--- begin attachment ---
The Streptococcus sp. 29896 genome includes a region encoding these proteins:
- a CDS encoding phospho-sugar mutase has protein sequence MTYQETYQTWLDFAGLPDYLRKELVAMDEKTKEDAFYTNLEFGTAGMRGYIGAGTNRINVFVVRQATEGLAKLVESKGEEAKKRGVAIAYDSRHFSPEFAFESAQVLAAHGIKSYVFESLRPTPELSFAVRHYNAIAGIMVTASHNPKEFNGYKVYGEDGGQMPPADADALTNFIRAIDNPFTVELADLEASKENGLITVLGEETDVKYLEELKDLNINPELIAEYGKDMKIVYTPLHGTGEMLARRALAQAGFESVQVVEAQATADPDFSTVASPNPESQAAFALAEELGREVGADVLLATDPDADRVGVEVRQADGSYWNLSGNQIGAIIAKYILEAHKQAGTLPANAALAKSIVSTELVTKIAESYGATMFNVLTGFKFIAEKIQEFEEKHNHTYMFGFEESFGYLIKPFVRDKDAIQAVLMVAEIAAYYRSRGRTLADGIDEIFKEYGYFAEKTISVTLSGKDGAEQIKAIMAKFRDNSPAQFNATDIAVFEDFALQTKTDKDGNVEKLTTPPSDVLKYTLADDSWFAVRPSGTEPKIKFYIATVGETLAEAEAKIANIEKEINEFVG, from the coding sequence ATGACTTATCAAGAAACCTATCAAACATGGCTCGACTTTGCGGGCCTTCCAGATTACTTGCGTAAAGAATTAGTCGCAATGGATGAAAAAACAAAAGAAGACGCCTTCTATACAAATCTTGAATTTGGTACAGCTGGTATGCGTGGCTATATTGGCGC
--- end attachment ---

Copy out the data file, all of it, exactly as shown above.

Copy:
The Streptococcus sp. 29896 genome includes a region encoding these proteins:
- a CDS encoding phospho-sugar mutase has protein sequence MTYQETYQTWLDFAGLPDYLRKELVAMDEKTKEDAFYTNLEFGTAGMRGYIGAGTNRINVFVVRQATEGLAKLVESKGEEAKKRGVAIAYDSRHFSPEFAFESAQVLAAHGIKSYVFESLRPTPELSFAVRHYNAIAGIMVTASHNPKEFNGYKVYGEDGGQMPPADADALTNFIRAIDNPFTVELADLEASKENGLITVLGEETDVKYLEELKDLNINPELIAEYGKDMKIVYTPLHGTGEMLARRALAQAGFESVQVVEAQATADPDFSTVASPNPESQAAFALAEELGREVGADVLLATDPDADRVGVEVRQADGSYWNLSGNQIGAIIAKYILEAHKQAGTLPANAALAKSIVSTELVTKIAESYGATMFNVLTGFKFIAEKIQEFEEKHNHTYMFGFEESFGYLIKPFVRDKDAIQAVLMVAEIAAYYRSRGRTLADGIDEIFKEYGYFAEKTISVTLSGKDGAEQIKAIMAKFRDNSPAQFNATDIAVFEDFALQTKTDKDGNVEKLTTPPSDVLKYTLADDSWFAVRPSGTEPKIKFYIATVGETLAEAEAKIANIEKEINEFVG, from the coding sequence ATGACTTATCAAGAAACCTATCAAACATGGCTCGACTTTGCGGGCCTTCCAGATTACTTGCGTAAAGAATTAGTCGCAATGGATGAAAAAACAAAAGAAGACGCCTTCTATACAAATCTTGAATTTGGTACAGCTGGTATGCGTGGCTATATTGGCGC